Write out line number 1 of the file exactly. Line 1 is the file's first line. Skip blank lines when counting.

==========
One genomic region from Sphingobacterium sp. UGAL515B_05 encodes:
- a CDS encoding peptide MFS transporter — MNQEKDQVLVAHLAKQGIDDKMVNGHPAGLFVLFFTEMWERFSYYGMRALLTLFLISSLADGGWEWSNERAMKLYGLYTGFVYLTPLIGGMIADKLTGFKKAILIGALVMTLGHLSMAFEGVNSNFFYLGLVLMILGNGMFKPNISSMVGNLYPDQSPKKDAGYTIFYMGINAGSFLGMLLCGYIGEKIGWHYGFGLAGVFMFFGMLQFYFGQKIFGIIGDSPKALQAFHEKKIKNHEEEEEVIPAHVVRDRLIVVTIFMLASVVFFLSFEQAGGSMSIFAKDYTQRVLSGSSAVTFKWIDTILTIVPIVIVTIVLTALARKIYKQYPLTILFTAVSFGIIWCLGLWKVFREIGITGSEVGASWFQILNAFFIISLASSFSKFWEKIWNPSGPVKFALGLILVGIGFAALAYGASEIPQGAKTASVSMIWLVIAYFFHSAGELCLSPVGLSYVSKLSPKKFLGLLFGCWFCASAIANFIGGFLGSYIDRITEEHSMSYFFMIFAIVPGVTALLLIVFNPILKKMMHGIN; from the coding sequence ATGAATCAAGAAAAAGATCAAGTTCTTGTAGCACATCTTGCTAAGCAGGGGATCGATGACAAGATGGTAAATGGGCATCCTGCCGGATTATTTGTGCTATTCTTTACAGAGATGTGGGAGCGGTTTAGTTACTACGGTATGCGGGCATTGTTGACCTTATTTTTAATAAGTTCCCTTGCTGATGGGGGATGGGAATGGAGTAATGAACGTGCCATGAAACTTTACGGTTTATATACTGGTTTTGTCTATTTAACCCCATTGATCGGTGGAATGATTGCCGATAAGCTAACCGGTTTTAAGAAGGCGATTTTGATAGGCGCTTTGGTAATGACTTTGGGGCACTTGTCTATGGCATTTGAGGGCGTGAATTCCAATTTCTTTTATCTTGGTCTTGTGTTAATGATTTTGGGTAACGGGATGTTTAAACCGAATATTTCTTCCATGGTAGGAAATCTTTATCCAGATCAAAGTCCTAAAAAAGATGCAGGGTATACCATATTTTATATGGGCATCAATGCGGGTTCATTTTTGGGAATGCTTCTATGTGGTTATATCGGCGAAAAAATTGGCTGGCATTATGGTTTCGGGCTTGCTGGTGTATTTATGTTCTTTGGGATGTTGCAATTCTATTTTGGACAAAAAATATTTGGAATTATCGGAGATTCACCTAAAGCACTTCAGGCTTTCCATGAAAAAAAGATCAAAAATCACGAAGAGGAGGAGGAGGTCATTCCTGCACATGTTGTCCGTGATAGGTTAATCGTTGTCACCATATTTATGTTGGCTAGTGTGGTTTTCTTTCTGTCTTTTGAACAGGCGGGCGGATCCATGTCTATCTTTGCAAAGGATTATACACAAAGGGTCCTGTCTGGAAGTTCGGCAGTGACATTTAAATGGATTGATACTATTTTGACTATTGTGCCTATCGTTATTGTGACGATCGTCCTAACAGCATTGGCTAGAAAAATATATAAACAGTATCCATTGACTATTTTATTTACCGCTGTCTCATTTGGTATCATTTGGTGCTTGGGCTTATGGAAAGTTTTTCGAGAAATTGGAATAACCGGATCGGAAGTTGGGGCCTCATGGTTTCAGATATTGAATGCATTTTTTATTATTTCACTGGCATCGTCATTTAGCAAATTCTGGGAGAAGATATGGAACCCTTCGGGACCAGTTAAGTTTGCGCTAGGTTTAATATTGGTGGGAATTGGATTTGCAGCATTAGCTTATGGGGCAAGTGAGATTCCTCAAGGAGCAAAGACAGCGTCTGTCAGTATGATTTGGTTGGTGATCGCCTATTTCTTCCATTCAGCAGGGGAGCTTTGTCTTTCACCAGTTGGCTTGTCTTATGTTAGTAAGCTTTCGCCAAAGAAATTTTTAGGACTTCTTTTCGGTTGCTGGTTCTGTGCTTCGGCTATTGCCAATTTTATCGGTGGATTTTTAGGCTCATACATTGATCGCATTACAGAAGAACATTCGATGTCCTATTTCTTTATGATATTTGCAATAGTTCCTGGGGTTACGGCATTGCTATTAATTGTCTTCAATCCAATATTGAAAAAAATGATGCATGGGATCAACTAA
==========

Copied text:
One genomic region from Sphingobacterium sp. UGAL515B_05 encodes: